Edexcel GCSE History top revision tips for students | Pearson qualifications

Edexcel GCSE History top revision tips for students

5 March 2024

With Summer exam series just around the corner, this update contains some useful revision tips for Edexcel GCSE History students, covering aspects of assessment that students often struggle to get to grips with.

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70% of the marks on your GCSE History exams are for knowledge and understanding so it’s important that you know your topics well. Evidence shows that increased confidence in using and applying knowledge helps students to tackle questions in exams. Try creating revision flash cards and mind maps to help you to understand and memorise content and make sure familiarise yourself with key words from the specification and textbooks.

If you find part of a topic complicated, try talking it through with someone else, like a friend or member of your family. You could even give them a copy of the textbook or revision guide and get them to ask you some questions in the process. This will help ensure you have a confident grasp of the content. Another idea for challenging content is to read around the topic so don’t just rely on your class notes – try reading a history website, watch a YouTube video or listen to a podcast.

When revising content try to think about it in terms of the questions you will be asked on that paper. For example, on the Paper 2 period study a lot of the question types focus on consequence or importance, so you need to be able to think about and explain the content on this paper in that way.

Try to understand the correct dates and order in which things happened – you can do this by creating basic timelines. In the Paper 1 thematic studies you need to have a good understanding of the terminology of the different time periods in history such as early modern, renaissance, modern etc. When answering a question in the exam pay close attention to any dates in the question – you need to make sure your response stays within the correct dates because you can’t get any credit from examiners for content which is outside of these. Many students lose valuable time in exams by spending too much time scene-setting or describing later events which are outside of the time frame of the question.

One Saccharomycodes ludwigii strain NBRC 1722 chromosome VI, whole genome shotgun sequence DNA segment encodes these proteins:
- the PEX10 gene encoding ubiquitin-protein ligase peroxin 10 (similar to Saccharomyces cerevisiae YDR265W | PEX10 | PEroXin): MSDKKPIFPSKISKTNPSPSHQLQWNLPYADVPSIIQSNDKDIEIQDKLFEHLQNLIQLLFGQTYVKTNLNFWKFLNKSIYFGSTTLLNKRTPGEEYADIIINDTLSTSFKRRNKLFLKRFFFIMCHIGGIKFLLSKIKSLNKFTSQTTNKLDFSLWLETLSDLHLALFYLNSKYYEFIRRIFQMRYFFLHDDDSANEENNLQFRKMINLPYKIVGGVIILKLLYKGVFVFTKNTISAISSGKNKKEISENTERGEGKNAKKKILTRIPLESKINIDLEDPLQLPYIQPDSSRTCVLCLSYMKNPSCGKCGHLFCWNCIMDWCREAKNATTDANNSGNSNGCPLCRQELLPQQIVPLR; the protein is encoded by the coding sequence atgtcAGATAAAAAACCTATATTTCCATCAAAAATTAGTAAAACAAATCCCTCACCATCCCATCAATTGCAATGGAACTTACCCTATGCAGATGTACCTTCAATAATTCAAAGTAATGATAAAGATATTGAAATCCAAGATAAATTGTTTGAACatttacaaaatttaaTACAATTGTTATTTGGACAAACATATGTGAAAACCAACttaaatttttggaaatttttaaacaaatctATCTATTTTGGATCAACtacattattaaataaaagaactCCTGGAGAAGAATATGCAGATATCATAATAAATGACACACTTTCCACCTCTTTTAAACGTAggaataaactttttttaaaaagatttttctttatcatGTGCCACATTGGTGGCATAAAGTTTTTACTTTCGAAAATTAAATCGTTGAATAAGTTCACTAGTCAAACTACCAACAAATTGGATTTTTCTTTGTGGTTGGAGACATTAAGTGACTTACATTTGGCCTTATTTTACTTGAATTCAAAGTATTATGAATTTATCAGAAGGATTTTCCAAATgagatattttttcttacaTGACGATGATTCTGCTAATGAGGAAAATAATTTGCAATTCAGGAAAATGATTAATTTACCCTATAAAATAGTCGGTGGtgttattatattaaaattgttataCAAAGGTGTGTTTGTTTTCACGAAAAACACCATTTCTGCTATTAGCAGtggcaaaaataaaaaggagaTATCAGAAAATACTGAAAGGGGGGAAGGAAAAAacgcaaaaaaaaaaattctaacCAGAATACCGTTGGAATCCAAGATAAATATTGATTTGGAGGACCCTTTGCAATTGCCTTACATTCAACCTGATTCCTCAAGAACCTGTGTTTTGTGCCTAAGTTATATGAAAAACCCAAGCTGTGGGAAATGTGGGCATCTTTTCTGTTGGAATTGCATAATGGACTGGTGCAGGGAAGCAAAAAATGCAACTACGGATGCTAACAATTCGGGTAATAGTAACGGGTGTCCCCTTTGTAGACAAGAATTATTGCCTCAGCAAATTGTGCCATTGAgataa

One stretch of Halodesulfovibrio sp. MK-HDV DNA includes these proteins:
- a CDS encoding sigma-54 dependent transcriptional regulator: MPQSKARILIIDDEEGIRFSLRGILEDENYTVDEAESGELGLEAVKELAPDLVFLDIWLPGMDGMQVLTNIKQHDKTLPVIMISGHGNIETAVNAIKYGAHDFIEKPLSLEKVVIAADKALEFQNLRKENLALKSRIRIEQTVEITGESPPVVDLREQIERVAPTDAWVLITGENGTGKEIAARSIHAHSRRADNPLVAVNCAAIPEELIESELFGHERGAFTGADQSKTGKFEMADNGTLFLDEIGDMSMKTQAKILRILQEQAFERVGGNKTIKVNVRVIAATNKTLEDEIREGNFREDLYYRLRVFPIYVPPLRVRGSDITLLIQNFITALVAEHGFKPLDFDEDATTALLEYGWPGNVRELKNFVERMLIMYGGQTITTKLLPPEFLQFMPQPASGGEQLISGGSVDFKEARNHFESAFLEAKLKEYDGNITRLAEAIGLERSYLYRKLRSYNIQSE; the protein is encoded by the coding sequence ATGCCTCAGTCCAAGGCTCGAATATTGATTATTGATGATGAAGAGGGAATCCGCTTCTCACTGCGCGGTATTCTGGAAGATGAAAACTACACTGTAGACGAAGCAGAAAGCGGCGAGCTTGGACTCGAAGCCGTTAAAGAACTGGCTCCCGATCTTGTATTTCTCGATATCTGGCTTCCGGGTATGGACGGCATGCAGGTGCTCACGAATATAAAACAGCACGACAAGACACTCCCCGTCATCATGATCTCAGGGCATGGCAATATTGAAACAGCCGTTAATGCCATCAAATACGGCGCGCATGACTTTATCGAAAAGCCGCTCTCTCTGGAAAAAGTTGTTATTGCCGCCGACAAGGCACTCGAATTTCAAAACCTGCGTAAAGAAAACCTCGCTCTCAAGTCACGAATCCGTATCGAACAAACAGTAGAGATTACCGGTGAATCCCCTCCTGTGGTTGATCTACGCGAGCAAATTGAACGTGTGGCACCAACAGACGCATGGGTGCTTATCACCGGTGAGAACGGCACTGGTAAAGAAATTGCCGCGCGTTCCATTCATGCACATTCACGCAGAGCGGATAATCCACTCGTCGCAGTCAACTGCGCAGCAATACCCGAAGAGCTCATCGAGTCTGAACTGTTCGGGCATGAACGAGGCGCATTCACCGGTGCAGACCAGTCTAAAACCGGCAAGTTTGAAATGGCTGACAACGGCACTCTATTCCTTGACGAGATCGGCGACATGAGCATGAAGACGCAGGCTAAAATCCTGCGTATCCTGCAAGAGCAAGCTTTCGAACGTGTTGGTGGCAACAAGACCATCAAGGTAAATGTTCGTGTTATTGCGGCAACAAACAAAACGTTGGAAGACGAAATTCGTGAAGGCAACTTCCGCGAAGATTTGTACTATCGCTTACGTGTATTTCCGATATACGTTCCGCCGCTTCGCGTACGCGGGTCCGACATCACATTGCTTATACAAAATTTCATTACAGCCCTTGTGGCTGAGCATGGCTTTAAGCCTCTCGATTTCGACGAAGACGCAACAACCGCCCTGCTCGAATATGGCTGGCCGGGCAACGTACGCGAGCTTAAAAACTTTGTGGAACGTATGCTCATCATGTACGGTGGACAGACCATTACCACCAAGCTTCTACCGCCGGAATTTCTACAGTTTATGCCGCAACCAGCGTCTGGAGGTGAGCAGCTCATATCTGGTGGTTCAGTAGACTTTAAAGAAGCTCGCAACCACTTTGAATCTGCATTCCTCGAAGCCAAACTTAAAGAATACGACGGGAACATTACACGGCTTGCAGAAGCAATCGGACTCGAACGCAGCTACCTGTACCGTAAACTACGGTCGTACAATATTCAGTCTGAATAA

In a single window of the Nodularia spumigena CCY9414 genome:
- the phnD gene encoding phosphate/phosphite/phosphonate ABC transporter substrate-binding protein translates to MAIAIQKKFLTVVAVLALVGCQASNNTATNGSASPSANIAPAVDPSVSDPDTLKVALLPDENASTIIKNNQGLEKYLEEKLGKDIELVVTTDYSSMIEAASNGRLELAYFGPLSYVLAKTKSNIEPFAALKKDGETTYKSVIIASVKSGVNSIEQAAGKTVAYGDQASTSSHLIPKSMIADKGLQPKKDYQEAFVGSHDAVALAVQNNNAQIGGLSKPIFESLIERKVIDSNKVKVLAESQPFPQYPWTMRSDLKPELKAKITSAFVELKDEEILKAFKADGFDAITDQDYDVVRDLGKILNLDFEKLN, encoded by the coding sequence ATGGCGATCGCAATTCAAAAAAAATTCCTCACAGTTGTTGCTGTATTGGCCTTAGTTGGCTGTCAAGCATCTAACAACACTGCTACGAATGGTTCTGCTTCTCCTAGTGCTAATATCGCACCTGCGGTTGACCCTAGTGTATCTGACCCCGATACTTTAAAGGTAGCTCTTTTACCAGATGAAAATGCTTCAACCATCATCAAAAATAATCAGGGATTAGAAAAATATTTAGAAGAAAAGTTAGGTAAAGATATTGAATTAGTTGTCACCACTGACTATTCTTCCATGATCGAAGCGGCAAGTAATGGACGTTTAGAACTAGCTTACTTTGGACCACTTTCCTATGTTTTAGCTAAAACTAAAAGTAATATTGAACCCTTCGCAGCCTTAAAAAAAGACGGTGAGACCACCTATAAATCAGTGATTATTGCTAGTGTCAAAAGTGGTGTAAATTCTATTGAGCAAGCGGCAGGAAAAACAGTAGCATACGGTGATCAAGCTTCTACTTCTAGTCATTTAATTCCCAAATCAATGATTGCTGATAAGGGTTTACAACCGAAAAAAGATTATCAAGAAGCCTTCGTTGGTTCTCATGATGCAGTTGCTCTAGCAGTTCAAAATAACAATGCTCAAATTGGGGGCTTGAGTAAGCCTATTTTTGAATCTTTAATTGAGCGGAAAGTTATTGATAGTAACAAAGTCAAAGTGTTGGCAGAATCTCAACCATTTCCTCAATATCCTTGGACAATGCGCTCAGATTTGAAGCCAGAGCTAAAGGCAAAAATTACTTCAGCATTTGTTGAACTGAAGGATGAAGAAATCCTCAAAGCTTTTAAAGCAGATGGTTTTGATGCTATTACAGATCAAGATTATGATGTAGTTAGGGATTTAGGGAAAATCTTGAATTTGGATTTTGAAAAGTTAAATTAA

There are a wide range of past papers available and by practising these you will gain a better understanding of what is required in the examination. It will also ensure you are familiar with the layout of the paper and give you more confidence on the day of the exam. The more you practice extended writing the better you will get at it. Try to understand how the mark schemes work for each question type and make sure you read of some of our examiners reports as they contain lots of exemplar responses and useful tips and advice from the senior examiners. You could even use highlighters to analyse some of the model answers to see if you can identify relevant parts such as different factors, supporting information, criteria to support the judgment etc.

Planning your response to questions is very important so why not practice making plans for different past paper questions?

In the exam make sure you read the question carefully and plan how you will answer the question before you start writing. It’s very important that you can identify and engage with the correct second order concept (eg cause, consequence, significance) in order to gain marks for analysis. Examiners are looking for students' ability to analyse the events they are writing about, and for 16-mark questions, to provide a judgement on the given statement. If you plan the structure of your answer first, you can then use your knowledge to support your argument. A good plan will help make sure your response is logical and coherent throughout and your judgments are clearly justified.

You should roughly allow 1.5 minutes for each mark available on the question paper. We often see some very able students write far too much for questions worth only 4 marks. These students can then run out of time or rush their responses on the higher mark questions. Make sure you leave plenty of time on Paper 1 and 3 to answer the final 16-mark questions as they also contain an additional 4 marks for Spelling, Punctuation and Grammar.

Don’t feel like you have to fill the whole answer space available for each question either – the answer booklet is designed to allow space for planning and some students write with very large handwriting.

If you find yourself in the exam and don’t know the answer to something, then try not to panic as if you find a question hard there’s a good chance lots of other students will too - but try to write something as our examiners will always try to mark positively.